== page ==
The Service Employees International Union (SEIU), a top US labor group, has urged the Obama administration's pay czar Kenneth Feinberg to stop any retirement payments to Bank of America (BoA) chief executive Ken Lewis.
Bank of America announced last week that Lewis will leave the company by year-end.
In a letter to Feinberg, the union says Lewis should not receive any retirement or severance package until the bank stops foreclosures and increases lending.
Feinberg, a Washington lawyer, was appointed by US president Barack Obama in June to review the pay packages for the highest-paid employees of companies that received extraordinary government assistance
He is expected to begin releasing a first wave of pay rulings by mid-October.
"Taxpayers have already provided nearly $200 billion in bailouts and backstops to Bank of America," the letter said, adding that this enormous public investment entitles taxpayers to have a say in the bank's executive compensation practices.
The bank received only $45 billion in federal assistance through the Troubled Asset Relief Programme (TARP).
A proposed $118 billion of taxpayer funds, known as the Asset Guarantee Term Sheet, meant to share losses on the bank's purchase of Merrill Lynch was never initiated, and on 21 September the company agreed to pay $425 million to exit the preliminary term sheet.
The bank in September 2008 announced that it will acquire troubled brokerage firm Merrill Lynch as part of an all-stock deal that is valued around $50 billion (See: Bank of America buys Merrill Lynch).
However, several lawsuits were filed in New York and Georgia by shareholders challenging the bank's acquisition of the Merrill Lynch. They say they have been misled about the deal and the bank failed to disclose the true financial health of the brokerage firm at the time of the acquisition (See: Shareholders see red in BoA-Merrill deal; sue bank).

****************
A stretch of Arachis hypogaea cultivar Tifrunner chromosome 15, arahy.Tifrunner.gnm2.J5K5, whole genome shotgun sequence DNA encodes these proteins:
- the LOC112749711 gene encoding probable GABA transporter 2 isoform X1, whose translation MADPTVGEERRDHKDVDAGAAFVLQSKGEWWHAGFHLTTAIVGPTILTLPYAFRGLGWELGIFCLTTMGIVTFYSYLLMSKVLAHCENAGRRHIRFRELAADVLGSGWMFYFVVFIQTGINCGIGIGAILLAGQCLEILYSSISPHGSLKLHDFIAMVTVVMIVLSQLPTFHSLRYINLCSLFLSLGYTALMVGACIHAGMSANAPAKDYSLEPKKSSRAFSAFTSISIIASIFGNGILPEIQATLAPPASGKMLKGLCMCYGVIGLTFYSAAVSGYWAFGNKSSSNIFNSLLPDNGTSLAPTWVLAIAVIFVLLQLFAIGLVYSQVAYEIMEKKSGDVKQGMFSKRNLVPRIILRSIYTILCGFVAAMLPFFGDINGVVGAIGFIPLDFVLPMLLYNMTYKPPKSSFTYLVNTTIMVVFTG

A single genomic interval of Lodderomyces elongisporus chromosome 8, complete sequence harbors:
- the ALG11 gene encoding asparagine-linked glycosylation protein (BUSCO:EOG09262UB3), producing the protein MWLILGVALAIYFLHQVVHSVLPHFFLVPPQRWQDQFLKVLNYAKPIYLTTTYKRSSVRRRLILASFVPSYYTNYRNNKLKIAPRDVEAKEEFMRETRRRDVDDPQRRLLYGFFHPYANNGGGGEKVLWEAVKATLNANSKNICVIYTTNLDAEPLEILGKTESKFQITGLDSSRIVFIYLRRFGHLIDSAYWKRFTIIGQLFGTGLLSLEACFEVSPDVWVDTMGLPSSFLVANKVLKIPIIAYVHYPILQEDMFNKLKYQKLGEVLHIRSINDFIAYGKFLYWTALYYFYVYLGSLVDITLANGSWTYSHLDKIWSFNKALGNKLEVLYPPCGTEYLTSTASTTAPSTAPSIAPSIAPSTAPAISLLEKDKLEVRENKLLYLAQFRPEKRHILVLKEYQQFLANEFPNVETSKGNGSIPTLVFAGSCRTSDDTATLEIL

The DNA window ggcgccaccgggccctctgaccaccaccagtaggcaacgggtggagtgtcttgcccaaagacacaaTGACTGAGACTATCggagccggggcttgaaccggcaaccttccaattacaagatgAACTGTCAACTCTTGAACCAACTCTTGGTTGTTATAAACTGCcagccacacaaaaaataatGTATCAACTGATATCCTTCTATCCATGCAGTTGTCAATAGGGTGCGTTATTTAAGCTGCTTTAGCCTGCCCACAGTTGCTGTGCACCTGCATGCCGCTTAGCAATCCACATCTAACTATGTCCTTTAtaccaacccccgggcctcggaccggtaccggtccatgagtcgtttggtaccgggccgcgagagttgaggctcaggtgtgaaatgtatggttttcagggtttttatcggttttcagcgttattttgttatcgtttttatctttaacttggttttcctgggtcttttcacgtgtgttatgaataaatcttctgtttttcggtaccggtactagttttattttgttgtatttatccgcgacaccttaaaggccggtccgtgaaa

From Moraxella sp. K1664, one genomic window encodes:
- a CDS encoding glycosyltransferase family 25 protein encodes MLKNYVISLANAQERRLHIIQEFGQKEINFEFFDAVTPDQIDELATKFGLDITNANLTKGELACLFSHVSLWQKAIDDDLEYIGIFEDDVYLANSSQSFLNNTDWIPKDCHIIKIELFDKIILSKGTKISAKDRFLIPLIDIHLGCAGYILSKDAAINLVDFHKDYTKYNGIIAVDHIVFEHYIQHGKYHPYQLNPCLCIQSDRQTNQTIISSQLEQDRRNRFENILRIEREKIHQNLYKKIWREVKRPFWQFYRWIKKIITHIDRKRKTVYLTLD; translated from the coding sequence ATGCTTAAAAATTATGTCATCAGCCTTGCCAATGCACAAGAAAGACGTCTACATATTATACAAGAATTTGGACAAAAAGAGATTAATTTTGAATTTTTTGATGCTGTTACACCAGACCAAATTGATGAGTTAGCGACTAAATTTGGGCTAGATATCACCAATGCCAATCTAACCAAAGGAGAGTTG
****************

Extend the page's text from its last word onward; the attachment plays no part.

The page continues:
Lewis is expected to receive $125 million in severance, including $53.2 million, mostly from a pension programme frozen years ago, and $72.8 million in accumulated stock and other compensation.
Feinberg, serving as the government's pay czar for the financial bailout programme, does not necessarily have explicit authority over Lewis' severance package because the contract may pre-date his authority.
But Congress gave Feinberg broad authority to issue advisory opinions that could impact Lewis.
SEIU noted in its letter that under Lewis, BoA has restricted lending to consumers and small business
while raising interest rates and failing to modify distressed home loans.
The group said Feinberg should stop any severance payments to Lewis until Bank of America commits to stop foreclosures, provide more affordable loans, lower interest rates on credit cards, and reform pay practices so they are in line with shareholder interests.
"The American people are counting on you to reform the reckless culture of Wall Street that allows bank executives to drive our economy into the ground and walk away with millions," the letter said.
Lewis' retirement package is on a par with what other ex-Wall Street CEOs have received.
Merrill Lynch & Co Inc's Stanley O'Neal left with $161.5 million, and Citigroup Inc's Charles Prince left with $39.5 million in stock, options, bonus and perks.
The fact that Bank of America needed a $45 billion taxpayer bailout complicates the question of whether Lewis should receive such a lucrative package.
His 2008 compensation was $9.95 million, according to regulatory filings. Over the past three years, he received more than $62 million.
According to reports, more than two dozen names have been floated as potential successor of Lewis.
However, two insiders, Brian Moynihan, who leads consumer and small-business operations, and chief risk officer Greg Curl, are thought to be neck-in-neck for the top spot.